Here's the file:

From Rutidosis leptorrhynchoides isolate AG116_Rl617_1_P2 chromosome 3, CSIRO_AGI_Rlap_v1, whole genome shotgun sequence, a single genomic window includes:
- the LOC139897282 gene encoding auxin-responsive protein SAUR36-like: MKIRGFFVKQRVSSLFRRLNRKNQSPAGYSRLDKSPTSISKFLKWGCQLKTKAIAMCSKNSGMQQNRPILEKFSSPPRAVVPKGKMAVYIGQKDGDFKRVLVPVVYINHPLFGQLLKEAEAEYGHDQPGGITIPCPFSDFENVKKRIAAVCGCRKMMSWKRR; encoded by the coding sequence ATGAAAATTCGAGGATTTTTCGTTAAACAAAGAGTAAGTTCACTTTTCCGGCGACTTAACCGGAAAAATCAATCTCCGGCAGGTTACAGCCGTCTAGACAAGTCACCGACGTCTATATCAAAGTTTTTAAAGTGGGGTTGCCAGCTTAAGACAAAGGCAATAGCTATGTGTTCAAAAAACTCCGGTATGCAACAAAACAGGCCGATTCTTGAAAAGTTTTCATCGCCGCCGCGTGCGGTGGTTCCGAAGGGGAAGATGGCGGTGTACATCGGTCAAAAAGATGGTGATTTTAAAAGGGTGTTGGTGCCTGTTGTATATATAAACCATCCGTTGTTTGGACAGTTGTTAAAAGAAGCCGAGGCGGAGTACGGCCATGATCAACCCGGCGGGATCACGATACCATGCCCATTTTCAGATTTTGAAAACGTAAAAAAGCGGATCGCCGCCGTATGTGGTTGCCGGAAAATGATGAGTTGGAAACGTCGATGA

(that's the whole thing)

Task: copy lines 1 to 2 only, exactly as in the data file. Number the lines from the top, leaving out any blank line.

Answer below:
From Rutidosis leptorrhynchoides isolate AG116_Rl617_1_P2 chromosome 3, CSIRO_AGI_Rlap_v1, whole genome shotgun sequence, a single genomic window includes:
- the LOC139897282 gene encoding auxin-responsive protein SAUR36-like: MKIRGFFVKQRVSSLFRRLNRKNQSPAGYSRLDKSPTSISKFLKWGCQLKTKAIAMCSKNSGMQQNRPILEKFSSPPRAVVPKGKMAVYIGQKDGDFKRVLVPVVYINHPLFGQLLKEAEAEYGHDQPGGITIPCPFSDFENVKKRIAAVCGCRKMMSWKRR; encoded by the coding sequence ATGAAAATTCGAGGATTTTTCGTTAAACAAAGAGTAAGTTCACTTTTCCGGCGACTTAACCGGAAAAATCAATCTCCGGCAGGTTACAGCCGTCTAGACAAGTCACCGACGTCTATATCAAAGTTTTTAAAGTGGGGTTGCCAGCTTAAGACAAAGGCAATAGCTATGTGTTCAAAAAACTCCGGTATGCAACAAAACAGGCCGATTCTTGAAAAGTTTTCATCGCCGCCGCGTGCGGTGGTTCCGAAGGGGAAGATGGCGGTGTACATCGGTCAAAAAGATGGTGATTTTAAAAGGGTGTTGGTGCCTGTTGTATATATAAACCATCCGTTGTTTGGACAGTTGTTAAAAGAAGCCGAGGCGGAGTACGGCCATGATCAACCCGGCGGGATCACGATACCATGCCCATTTTCAGATTTTGAAAACGTAAAAAAGCGGATCGCCGCCGTATGTGGTTGCCGGAAAATGATGAGTTGGAAACGTCGATGA